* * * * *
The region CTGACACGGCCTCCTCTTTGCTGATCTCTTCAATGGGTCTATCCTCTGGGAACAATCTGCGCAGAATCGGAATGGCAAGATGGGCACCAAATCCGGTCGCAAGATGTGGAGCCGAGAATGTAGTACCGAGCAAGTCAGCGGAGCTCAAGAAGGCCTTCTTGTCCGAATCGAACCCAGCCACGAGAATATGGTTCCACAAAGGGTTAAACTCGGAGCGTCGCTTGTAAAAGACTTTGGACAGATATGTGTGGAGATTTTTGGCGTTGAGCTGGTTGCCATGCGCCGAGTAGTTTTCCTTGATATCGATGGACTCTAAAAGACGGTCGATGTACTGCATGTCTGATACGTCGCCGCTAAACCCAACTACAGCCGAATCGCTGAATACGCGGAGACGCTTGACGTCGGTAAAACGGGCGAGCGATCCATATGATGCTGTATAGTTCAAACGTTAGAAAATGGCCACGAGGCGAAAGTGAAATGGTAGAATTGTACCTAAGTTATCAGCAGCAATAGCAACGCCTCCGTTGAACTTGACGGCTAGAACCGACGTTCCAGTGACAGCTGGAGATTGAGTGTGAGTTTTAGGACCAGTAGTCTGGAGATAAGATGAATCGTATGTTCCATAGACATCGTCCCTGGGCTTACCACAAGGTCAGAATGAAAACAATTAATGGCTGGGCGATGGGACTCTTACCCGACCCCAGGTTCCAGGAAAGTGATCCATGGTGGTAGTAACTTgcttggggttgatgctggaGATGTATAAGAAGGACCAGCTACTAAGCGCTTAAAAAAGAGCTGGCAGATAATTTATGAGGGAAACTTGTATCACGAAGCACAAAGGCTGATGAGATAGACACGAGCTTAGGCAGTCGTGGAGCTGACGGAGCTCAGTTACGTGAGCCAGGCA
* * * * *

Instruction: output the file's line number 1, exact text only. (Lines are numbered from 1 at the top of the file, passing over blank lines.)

The region CTGACACGGCCTCCTCTTTGCTGATCTCTTCAATGGGTCTATCCTCTGGGAACAATCTGCGCAGAATCGGAATGGCAAGATGGGCACCAAATCCGGTCGCAAGATGTGGAGCCGAGAATGTAGTACCGAGCAAGTCAGCGGAGCTCAAGAAGGCCTTCTTGTCCGAATCGAACCCAGCCACGAGAATATGGTTCCACAAAGGGTTAAACTCGGAGCGTCGCTTGTAAAAGACTTTGGACAGATATGTGTGGAGATTTTTGGCGTTGAGCTGGTTGCCATGCGCCGAGTAGTTTTCCTTGATATCGATGGACTCTAAAAGACGGTCGATGTACTGCATGTCTGATACGTCGCCGCTAAACCCAACTACAGCCGAATCGCTGAATACGCGGAGACGCTTGACGTCGGTAAAACGGGCGAGCGATCCATATGATGCTGTATAGTTCAAACGTTAGAAAATGGCCACGAGGCGAAAGTGAAATGGTAGAATTGTACCTAAGTTATCAGCAGCAATAGCAACGCCTCCGTTGAACTTGACGGCTAGAACCGACGTTCCAGTGACAGCTGGAGATTGAGTGTGAGTTTTAGGACCAGTAGTCTGGAGATAAGATGAATCGTATGTTCCATAGACATCGTCCCTGGGCTTACCACAAGGTCAGAATGAAAACAATTAATGGCTGGGCGATGGGACTCTTACCCGACCCCAGGTTCCAGGAAAGTGATCCATGGTGGTAGTAACTTgcttggggttgatgctggaGATGTATAAGAAGGACCAGCTACTAAGCGCTTAAAAAAGAGCTGGCAGATAATTTATGAGGGAAACTTGTATCACGAAGCACAAAGGCTGATGAGATAGACACGAGCTTAGGCAGTCGTGGAGCTGACGGAGCTCAGTTACGTGAGCCAGGCA